“One of the most polarizing and uncertain prospects in this entire draft, Räty is as confounding as he is intriguing. This year did not go well for him and he’s admitted that the draft season and expectations weighed on him. He was presumed a No. 1 for this class for a few years, but things didn’t go that way this year. While he may no longer be one of the top prospects in this class, I still see a quality prospect with a chance to grow his game even further. He had six points in 35 games in Liiga this season, didn’t make the World Junior team and didn’t have any other chances to showcase his ability to scouts. He was recently named to Finland’s U20 camp roster, which is good that he’s back in the mix there. The thing about Räty that makes me hedge more is that there was such a steep regression from last season to this season. He needs to rebuild his confidence, which is a taller order and requires some special care from the team that drafts him. You get him back on his game, though, and Räty could one day be a top player from this class. In better years, he might slip further, but I still believe he’s got the chance to turn it around.”
Räty is a good but not great skater. He can get around the ice well enough and keeps up with the play but he is not going to beat opponents purely on his footwork. His first few steps are good, and his acceleration is decent. His top-end speed is also good but does not challenge the best players in the draft. The best aspect of Räty’s skating is his agility and edgework. He has very good lateral movement. This allows him to get by defenders, both on the rush and in the offensive zone. When facing his own age group, he is strong on his skates with the ability to battle through checks and keep going. He also wins battles on the boards and in front of the net. However, he must get stronger to face men.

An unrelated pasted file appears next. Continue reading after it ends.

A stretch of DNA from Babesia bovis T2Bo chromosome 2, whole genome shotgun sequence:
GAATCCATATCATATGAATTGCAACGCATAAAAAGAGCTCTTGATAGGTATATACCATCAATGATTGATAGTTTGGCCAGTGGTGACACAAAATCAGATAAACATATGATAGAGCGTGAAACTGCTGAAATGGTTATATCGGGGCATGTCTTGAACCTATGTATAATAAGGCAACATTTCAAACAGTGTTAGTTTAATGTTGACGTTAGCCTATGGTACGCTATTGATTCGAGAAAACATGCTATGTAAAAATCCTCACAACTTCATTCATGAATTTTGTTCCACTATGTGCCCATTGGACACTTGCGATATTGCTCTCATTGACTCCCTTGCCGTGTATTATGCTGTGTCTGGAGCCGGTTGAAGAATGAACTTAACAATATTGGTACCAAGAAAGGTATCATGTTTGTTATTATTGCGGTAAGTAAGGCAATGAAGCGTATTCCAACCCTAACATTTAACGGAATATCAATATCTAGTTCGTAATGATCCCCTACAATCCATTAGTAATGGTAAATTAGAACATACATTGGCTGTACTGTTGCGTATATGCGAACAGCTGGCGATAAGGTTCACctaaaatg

Räty is much more of a playmaker than a scorer. His hands are outstanding. He can stickhandle in a phone booth and uses that ability to beat defenders on the rush as well as to create opportunities in the offensive zone. He is also able to protect the puck in the cycle game, extending plays and giving his teammates the opportunity to get open. When they do, he has the vision and passing skills to pass the puck through tight areas and create scoring chances. Räty also has a powerful shot and a quick release.